Yvonne Lefebure: Piano Recital
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Cat No: SBT1497
Number of Discs: 1
Release Date: 20th October 2014
WorksPreludes (12), Book 2
Nocturne no.13 in B minor, op.119
Valses nobles et sentimentales
ArtistsYvonne Lefebure (piano)
In August 1962 Yvonne Lefébure was invited to take part in the Edinburgh Festival Debussy Centenary recital with Peter Pears. At this morning concert she accompanied Pears in the 'Ariettes oubliées' and 'Fêtes galantes', and preceded this with a performance of Book I of the Préludes. A critic noted that, ‘Miss Lefébure has, in the past, proved that her musical sympathies are broad, but for Debussy’s piano music she has a special gift’.
During August of the following year, Lefébure was again in the UK taking part in the summer music school at Dartington Hall in Devon, where her fellow pedagogues were Vlado Perlemuter, George Malcolm and Steven Bishop. Just prior to this, she recorded Book II of Debussy’s Préludes for the BBC.
Lefébure had been invited to perform Ravel’s 'Piano Concerto in G major' at the Proms on 14 August 1961 with the London Symphony Orchestra and John Prichard. It was her first appearance at London’s premiere summer music festival but she only made one further appearance, playing the same work in the 1965 season. While in London in 1961 she recorded a studio recital and this forms the rest of the programme on this CD.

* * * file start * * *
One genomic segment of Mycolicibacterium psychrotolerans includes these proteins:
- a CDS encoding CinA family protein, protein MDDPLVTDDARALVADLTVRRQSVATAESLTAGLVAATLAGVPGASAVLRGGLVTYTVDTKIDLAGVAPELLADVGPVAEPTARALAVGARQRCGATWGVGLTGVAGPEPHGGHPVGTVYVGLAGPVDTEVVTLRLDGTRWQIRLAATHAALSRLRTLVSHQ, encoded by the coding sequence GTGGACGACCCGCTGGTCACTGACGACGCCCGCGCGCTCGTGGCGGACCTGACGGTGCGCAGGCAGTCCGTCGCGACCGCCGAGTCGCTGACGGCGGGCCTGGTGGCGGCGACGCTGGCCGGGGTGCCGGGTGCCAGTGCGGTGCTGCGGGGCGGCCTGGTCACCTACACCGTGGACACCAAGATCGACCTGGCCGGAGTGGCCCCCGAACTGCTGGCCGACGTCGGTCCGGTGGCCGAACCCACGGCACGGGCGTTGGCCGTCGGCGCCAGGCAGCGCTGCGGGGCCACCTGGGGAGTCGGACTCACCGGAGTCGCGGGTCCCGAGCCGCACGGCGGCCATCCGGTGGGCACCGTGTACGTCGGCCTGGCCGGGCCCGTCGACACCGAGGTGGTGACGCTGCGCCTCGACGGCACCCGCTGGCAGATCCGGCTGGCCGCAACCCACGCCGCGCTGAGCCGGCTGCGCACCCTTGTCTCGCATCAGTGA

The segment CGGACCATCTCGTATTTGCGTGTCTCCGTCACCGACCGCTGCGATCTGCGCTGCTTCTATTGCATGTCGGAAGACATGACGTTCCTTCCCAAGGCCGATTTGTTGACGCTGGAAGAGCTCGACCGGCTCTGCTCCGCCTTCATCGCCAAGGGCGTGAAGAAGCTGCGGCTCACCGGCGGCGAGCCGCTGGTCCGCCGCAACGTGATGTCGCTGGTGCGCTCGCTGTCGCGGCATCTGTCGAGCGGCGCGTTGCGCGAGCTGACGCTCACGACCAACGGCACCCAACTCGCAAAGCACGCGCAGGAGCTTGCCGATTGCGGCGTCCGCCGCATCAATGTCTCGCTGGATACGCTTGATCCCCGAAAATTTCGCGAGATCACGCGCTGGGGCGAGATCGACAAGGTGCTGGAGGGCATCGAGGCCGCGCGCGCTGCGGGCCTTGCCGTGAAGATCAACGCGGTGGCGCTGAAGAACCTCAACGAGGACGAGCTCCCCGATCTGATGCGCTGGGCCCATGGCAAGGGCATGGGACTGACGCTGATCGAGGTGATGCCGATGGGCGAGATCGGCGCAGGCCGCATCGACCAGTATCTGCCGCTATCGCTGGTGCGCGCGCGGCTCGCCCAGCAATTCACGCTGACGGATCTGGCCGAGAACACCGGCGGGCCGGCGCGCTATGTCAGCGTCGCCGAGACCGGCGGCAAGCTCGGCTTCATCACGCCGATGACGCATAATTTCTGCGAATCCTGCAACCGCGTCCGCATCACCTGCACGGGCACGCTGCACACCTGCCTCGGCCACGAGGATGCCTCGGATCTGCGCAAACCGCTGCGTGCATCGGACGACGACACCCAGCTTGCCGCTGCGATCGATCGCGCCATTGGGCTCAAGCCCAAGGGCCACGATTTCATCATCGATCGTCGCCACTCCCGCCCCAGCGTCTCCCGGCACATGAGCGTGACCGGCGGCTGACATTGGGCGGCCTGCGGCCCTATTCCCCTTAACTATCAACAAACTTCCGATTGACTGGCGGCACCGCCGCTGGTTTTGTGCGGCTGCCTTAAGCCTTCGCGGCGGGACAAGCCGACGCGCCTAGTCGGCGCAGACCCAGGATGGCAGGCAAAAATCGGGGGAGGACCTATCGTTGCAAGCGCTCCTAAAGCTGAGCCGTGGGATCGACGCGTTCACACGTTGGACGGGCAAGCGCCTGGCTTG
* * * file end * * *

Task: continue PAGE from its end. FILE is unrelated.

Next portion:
Predominantly French repertoire again, Lefébure also included a group of fifteen Waltzes by Schubert in contrast to Ravel’s set of Valses. Her contact with Ravel would surely have coloured her interpretation of the Valses nobles et sentimentals which is played with Lefébure’s hall mark vigour and zest for life. She underpins the rhythms in the faster movements and always plays with clarity and transparency, even in the loudest passages.
As a young girl, Lefébure knew Fauré who said, ‘She is born for Beethoven’. Indeed, Lefébure had a great admiration for and understanding of Beethoven’s music as is evident in her interpretations and recordings of his Piano Sonata in A flat Op.110. One would imagine that her contact with Fauré led to some insights when performing the French composer’s music. She said of the Nocturne No.6 in D flat Op.63, ‘It has always been in my repertoire, and I never fail to feel the emotion, or the admiration that a deep analysis of the work gives: how can you describe the enchantment of the passage in A major, where one would like to be a flute and harp at the same time, whilst waiting for the return of the two main episodes? And if the coda moves us this time, it is because of its calm and intimate poetry.’
In the three works recorded here, Lefébure displays a perfect understanding of this music that is often impenetrable to pianists – particularly the later works such as the rarely played Nocturne No.13 Op.119 published in 1922.
Lefébure’s noble convictions and interpretation of music were evident in every performance and masterclass she gave. For her, music was a living, breathing entity which she passed to her students and, fortunately for us, has been preserved in her recordings.
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